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The Mission of Mehdi All Khan, 1799.—Mehdi Ali
Khan, a skilful diplomatist of the Persian school, had written
letters from Bushire to the Court at Teheran in which
he excited the indignation of the Shah by an account of
atrocities committed by the Sunni Afghans on the Shias
of Lahore, thousands of whom, he declared, had fled for
refuge to the territories ruled by the East India Company,
and at the same time urged that if Zaman Shah were
checked a service would be rendered to God and man.
He stated, furthermore, that the Governor-General did
not at all apprehend an Afghan invasion of Hindustan,
because the fame of the English artillery was well known.
As an example of what English troops could do, he
asserted that seven hundred of these brave soldiers had
defeated the army of Suraj-u-Dola numbering three
hundred thousand men!
In the autumn of 1799 Mehdi Ali Khan was received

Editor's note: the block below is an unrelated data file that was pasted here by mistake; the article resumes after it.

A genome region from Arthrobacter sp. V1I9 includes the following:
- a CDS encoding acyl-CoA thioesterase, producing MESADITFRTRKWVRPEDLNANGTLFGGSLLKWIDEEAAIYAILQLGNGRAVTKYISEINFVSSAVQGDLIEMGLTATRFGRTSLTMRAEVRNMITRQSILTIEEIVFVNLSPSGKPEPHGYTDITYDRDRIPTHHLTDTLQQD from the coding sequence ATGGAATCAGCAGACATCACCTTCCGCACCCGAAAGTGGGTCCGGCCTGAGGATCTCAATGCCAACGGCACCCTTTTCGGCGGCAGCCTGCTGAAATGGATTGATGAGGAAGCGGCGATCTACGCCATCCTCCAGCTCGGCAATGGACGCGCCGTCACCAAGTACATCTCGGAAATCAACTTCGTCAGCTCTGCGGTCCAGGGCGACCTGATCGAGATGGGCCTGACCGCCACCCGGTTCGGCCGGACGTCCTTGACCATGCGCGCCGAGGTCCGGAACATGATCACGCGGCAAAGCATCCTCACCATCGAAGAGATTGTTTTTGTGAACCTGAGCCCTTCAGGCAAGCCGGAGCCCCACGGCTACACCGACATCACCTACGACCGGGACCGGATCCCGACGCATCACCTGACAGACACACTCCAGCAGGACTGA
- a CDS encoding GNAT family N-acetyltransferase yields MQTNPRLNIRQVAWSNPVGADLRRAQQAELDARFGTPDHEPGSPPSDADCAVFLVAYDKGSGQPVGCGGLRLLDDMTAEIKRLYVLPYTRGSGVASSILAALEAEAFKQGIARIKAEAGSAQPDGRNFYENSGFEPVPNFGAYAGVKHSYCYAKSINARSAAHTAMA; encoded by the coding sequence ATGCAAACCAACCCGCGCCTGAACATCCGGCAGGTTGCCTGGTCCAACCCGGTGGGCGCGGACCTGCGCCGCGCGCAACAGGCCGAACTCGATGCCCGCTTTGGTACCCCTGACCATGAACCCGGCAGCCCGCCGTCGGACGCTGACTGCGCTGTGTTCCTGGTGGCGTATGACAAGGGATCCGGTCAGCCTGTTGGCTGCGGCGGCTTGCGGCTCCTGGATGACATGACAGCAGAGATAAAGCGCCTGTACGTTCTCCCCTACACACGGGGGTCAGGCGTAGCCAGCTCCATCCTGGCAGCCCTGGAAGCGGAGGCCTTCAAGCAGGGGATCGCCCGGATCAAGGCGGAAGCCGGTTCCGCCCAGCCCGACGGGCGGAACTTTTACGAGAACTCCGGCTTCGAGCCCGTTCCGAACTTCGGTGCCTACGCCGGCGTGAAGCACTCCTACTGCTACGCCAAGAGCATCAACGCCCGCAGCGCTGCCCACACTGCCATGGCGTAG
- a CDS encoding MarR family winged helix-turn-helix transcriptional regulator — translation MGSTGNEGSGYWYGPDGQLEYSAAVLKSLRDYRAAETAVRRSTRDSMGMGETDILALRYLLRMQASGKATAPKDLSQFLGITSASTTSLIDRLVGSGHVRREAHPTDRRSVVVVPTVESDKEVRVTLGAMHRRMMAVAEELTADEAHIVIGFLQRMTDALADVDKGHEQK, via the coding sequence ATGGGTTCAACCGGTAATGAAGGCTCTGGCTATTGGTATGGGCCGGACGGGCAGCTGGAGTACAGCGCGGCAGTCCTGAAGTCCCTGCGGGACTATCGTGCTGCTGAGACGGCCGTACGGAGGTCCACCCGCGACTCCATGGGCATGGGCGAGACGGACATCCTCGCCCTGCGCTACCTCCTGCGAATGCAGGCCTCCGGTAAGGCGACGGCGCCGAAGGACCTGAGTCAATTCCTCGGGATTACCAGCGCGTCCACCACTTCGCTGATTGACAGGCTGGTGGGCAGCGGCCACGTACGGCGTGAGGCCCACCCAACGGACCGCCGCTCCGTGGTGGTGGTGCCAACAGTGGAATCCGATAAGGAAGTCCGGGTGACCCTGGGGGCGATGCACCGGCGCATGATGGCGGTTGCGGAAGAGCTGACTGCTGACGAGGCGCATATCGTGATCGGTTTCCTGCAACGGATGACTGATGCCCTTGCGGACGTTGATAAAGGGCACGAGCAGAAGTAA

in person by the Shah. Spending large sums in presents,
he succeeded in persuading the Persian monarch to
continue hostilities against Afghanistan ; and he then
returned to Bushire, where he met Captain Malcolm,
who had recently landed on his first memorable mission.
The French Peril to India.—It was owing to the
fantastic strain in Napoleon Buonaparte's character that
Persia was brought within the orbit of European politics.
Among his far-reaching plans was one for using the Shah
as an instrument in his scheme of world politics, more
especially in connexion with the invasion of India; and
at this time the minds of the British rulers in that country
were obsessed with fears of such an attack. To us, who
have studied large scale maps and are familiar with the
barrenness both of Persia and of Afghanistan, the scheme
has an impracticable appearance. But in 1800 it was
seriously contemplated by the Emperor Paul of Russia and
by Napoleon, to both of whom the difficulties to be
encountered were unknown. Examining the project on
a small scale map, they saw that the shortest line to India
ran ma Baku across the Caspian Sea to Astrabad Bay,
From this point the line would pass through Astrabad,
Meshed, and Herat, and doubtless both the Persians